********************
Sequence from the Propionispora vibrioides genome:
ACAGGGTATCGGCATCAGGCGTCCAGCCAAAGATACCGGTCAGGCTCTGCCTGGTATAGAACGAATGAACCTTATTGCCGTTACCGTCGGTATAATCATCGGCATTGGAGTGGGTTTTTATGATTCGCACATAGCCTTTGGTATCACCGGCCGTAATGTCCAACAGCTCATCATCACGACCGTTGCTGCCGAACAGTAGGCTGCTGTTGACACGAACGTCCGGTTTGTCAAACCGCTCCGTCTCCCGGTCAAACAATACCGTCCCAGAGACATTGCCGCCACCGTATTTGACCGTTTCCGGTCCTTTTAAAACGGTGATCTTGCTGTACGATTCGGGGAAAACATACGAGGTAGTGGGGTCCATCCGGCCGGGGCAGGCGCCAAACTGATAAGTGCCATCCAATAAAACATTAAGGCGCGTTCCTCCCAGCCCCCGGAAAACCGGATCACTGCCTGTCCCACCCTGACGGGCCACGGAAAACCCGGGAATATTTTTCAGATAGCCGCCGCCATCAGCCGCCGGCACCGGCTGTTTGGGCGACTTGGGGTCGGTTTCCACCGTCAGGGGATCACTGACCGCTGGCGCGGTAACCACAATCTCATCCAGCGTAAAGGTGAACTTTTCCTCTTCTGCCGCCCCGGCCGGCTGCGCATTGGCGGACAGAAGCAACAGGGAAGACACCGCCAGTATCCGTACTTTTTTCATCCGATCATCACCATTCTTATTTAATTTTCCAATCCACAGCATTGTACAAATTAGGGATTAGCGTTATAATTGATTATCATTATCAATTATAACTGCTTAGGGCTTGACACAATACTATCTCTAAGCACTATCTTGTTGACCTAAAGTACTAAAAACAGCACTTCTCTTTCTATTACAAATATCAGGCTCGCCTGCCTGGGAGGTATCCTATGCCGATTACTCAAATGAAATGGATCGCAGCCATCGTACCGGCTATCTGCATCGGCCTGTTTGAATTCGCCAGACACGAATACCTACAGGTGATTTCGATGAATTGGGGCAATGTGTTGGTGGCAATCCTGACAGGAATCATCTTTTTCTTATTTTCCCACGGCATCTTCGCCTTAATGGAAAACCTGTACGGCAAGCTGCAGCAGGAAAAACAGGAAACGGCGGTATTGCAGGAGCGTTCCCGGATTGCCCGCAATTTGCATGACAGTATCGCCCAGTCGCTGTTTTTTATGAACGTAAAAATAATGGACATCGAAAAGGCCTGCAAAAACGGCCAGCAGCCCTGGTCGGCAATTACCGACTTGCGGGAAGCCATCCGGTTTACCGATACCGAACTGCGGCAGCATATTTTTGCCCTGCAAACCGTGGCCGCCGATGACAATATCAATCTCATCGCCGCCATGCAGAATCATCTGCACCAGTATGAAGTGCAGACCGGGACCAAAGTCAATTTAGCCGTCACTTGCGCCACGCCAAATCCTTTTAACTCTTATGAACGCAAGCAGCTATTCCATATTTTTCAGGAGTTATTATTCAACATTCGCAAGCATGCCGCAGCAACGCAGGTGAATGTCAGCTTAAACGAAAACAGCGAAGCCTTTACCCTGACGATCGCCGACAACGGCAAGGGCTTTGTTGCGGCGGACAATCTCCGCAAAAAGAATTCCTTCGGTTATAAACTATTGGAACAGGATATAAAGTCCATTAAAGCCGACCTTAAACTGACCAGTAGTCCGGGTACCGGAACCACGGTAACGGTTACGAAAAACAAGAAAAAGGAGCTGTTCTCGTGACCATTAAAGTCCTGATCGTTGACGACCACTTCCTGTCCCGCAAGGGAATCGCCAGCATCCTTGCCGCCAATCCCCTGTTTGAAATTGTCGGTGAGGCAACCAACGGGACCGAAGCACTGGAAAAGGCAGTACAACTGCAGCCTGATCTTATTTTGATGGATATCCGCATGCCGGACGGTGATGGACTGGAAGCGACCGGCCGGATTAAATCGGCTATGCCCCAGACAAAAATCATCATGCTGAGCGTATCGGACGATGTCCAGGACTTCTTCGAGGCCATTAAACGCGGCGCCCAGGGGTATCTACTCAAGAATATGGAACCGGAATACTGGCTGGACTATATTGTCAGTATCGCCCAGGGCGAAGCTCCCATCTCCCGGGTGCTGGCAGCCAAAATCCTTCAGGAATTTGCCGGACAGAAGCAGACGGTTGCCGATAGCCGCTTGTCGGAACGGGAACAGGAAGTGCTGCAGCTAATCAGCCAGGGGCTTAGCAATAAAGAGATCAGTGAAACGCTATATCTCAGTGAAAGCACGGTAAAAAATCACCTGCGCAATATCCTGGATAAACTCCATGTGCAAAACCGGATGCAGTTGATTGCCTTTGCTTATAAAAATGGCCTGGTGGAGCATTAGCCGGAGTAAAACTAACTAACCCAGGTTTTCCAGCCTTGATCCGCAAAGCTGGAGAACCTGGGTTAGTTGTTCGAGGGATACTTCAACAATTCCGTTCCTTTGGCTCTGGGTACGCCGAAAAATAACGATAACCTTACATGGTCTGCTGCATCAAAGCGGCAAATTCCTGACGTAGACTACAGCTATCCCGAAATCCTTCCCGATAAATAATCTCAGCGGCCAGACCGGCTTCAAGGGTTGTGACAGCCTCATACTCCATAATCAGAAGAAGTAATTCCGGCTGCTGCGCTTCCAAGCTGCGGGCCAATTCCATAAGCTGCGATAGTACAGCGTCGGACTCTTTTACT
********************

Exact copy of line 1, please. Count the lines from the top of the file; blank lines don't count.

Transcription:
Sequence from the Propionispora vibrioides genome: